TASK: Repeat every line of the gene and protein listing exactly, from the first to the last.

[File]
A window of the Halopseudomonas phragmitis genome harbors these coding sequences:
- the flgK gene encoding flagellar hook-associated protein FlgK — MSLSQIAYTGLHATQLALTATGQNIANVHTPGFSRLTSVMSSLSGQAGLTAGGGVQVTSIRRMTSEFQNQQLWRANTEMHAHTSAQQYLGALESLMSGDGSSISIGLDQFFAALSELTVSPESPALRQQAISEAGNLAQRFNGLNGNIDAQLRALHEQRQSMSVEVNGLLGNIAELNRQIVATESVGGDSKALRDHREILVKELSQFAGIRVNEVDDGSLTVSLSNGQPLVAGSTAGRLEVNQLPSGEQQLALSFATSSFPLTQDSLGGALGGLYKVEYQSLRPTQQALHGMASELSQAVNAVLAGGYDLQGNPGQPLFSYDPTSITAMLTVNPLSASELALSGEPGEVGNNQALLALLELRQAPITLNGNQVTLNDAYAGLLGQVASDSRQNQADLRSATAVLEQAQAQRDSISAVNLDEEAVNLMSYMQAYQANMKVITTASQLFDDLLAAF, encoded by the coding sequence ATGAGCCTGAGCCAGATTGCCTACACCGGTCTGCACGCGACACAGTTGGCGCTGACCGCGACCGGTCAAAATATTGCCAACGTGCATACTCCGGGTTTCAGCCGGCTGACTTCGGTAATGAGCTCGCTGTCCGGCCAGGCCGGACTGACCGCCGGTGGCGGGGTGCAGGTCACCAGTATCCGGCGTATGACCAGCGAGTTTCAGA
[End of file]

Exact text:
A window of the Halopseudomonas phragmitis genome harbors these coding sequences:
- the flgK gene encoding flagellar hook-associated protein FlgK — MSLSQIAYTGLHATQLALTATGQNIANVHTPGFSRLTSVMSSLSGQAGLTAGGGVQVTSIRRMTSEFQNQQLWRANTEMHAHTSAQQYLGALESLMSGDGSSISIGLDQFFAALSELTVSPESPALRQQAISEAGNLAQRFNGLNGNIDAQLRALHEQRQSMSVEVNGLLGNIAELNRQIVATESVGGDSKALRDHREILVKELSQFAGIRVNEVDDGSLTVSLSNGQPLVAGSTAGRLEVNQLPSGEQQLALSFATSSFPLTQDSLGGALGGLYKVEYQSLRPTQQALHGMASELSQAVNAVLAGGYDLQGNPGQPLFSYDPTSITAMLTVNPLSASELALSGEPGEVGNNQALLALLELRQAPITLNGNQVTLNDAYAGLLGQVASDSRQNQADLRSATAVLEQAQAQRDSISAVNLDEEAVNLMSYMQAYQANMKVITTASQLFDDLLAAF, encoded by the coding sequence ATGAGCCTGAGCCAGATTGCCTACACCGGTCTGCACGCGACACAGTTGGCGCTGACCGCGACCGGTCAAAATATTGCCAACGTGCATACTCCGGGTTTCAGCCGGCTGACTTCGGTAATGAGCTCGCTGTCCGGCCAGGCCGGACTGACCGCCGGTGGCGGGGTGCAGGTCACCAGTATCCGGCGTATGACCAGCGAGTTTCAGA